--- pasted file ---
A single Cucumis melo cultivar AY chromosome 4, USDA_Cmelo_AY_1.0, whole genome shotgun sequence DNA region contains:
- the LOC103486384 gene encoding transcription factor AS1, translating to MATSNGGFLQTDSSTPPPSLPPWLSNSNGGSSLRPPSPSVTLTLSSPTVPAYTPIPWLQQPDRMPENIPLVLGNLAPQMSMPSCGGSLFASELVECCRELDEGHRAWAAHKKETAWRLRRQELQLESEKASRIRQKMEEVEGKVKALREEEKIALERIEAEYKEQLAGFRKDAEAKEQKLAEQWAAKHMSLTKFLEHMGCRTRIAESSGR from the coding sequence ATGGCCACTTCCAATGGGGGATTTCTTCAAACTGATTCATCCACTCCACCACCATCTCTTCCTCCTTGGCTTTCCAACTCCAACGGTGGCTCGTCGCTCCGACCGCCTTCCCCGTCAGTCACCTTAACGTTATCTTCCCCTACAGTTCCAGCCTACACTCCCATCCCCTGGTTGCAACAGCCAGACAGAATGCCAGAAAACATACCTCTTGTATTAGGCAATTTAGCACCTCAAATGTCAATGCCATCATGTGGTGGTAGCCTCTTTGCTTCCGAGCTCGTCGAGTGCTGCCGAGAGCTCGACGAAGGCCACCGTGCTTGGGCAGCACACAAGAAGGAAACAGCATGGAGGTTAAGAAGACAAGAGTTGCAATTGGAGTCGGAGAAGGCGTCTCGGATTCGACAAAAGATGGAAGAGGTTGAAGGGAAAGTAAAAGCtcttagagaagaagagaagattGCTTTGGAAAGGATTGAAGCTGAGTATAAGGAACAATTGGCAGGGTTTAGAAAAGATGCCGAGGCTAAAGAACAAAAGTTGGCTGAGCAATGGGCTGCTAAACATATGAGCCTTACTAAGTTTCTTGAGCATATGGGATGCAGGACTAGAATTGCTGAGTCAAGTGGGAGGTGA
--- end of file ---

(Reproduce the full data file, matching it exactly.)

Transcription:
A single Cucumis melo cultivar AY chromosome 4, USDA_Cmelo_AY_1.0, whole genome shotgun sequence DNA region contains:
- the LOC103486384 gene encoding transcription factor AS1, translating to MATSNGGFLQTDSSTPPPSLPPWLSNSNGGSSLRPPSPSVTLTLSSPTVPAYTPIPWLQQPDRMPENIPLVLGNLAPQMSMPSCGGSLFASELVECCRELDEGHRAWAAHKKETAWRLRRQELQLESEKASRIRQKMEEVEGKVKALREEEKIALERIEAEYKEQLAGFRKDAEAKEQKLAEQWAAKHMSLTKFLEHMGCRTRIAESSGR from the coding sequence ATGGCCACTTCCAATGGGGGATTTCTTCAAACTGATTCATCCACTCCACCACCATCTCTTCCTCCTTGGCTTTCCAACTCCAACGGTGGCTCGTCGCTCCGACCGCCTTCCCCGTCAGTCACCTTAACGTTATCTTCCCCTACAGTTCCAGCCTACACTCCCATCCCCTGGTTGCAACAGCCAGACAGAATGCCAGAAAACATACCTCTTGTATTAGGCAATTTAGCACCTCAAATGTCAATGCCATCATGTGGTGGTAGCCTCTTTGCTTCCGAGCTCGTCGAGTGCTGCCGAGAGCTCGACGAAGGCCACCGTGCTTGGGCAGCACACAAGAAGGAAACAGCATGGAGGTTAAGAAGACAAGAGTTGCAATTGGAGTCGGAGAAGGCGTCTCGGATTCGACAAAAGATGGAAGAGGTTGAAGGGAAAGTAAAAGCtcttagagaagaagagaagattGCTTTGGAAAGGATTGAAGCTGAGTATAAGGAACAATTGGCAGGGTTTAGAAAAGATGCCGAGGCTAAAGAACAAAAGTTGGCTGAGCAATGGGCTGCTAAACATATGAGCCTTACTAAGTTTCTTGAGCATATGGGATGCAGGACTAGAATTGCTGAGTCAAGTGGGAGGTGA